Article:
Awareness for those who still don't know. While many people use FaceTime or similar video chat software to see who they are talking with on their smartphones, similar technology is also helping the deaf communicate in a new way.
Tami Richardson-Nelson, who grew up in Rolla and is a 1977 Rolla High School graduate, is deaf and recently showed The Rolla Daily News how high-tech video telephone technology helps her communicate faster. By using a video relay service, Richardson-Nelson can make calls and talk to her family or friends using sign language and the help of interpreters.
When Richardson-Nelson makes a call, she is routed through a remote call center staffed with sign language interpreters. Once she is connected to an interpreter, the interpreter watches Richardson-Nelson signing, and simultaneously speaks the words to the recipient of her call. Then the interpreter signs back to Richardson-Nelson what the recipient is saying.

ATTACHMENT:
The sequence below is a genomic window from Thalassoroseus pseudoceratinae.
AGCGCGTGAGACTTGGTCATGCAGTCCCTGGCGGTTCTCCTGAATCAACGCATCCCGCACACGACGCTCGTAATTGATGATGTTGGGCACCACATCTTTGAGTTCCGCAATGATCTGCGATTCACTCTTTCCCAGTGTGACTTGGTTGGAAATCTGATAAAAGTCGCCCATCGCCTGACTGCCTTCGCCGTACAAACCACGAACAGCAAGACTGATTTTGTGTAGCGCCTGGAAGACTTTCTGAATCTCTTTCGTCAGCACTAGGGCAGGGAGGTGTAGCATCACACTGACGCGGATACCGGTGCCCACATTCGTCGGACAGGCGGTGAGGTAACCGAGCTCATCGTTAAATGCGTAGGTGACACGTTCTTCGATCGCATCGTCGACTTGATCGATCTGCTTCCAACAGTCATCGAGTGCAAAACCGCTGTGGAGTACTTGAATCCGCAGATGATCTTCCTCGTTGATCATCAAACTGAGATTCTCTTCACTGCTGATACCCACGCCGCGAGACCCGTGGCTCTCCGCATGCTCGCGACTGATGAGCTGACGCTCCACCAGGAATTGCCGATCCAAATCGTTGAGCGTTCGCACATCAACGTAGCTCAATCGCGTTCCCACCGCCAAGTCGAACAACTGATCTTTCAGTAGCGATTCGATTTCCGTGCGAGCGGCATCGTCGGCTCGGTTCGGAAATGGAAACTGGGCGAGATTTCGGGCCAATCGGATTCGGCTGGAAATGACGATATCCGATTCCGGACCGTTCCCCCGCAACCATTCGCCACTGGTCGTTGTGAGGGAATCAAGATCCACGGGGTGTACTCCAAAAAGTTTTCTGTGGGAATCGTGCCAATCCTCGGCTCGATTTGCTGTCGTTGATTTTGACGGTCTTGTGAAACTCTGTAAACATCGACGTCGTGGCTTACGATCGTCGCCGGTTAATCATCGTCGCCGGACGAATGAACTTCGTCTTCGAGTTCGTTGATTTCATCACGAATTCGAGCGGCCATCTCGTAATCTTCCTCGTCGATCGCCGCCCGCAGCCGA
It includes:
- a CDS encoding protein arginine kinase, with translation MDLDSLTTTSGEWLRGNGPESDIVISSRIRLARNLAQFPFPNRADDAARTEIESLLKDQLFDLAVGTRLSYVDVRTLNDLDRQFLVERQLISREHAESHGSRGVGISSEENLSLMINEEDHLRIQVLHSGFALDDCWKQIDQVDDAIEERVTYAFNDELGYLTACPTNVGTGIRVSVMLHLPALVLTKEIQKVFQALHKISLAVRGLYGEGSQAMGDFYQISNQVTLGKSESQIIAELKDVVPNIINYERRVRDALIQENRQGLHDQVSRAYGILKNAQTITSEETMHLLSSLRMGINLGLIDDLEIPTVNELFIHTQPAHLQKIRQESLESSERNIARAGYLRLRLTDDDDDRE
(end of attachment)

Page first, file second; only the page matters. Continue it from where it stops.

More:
This is quite a change in how she used to make calls using TTY machines or teletypewriters, which are devices that have a keyboard and a spot where a telephone can be placed to make a call. With TTY, Richardson-Nelson would have to type what she wanted to say and there was a time lapse in the responses. The new video relay service allows for quicker communication, Richardson-Nelson said. “It’s like FaceTime,” she said. “With an interpreter, it’s a lot faster.”
Video relay service allows conversations to flow in near real time and in a faster and more natural manner. Richardson-Nelson said she uses this technology for all of her phone calls and encourages people not to hang up if they get a video relay service call from a deaf individual.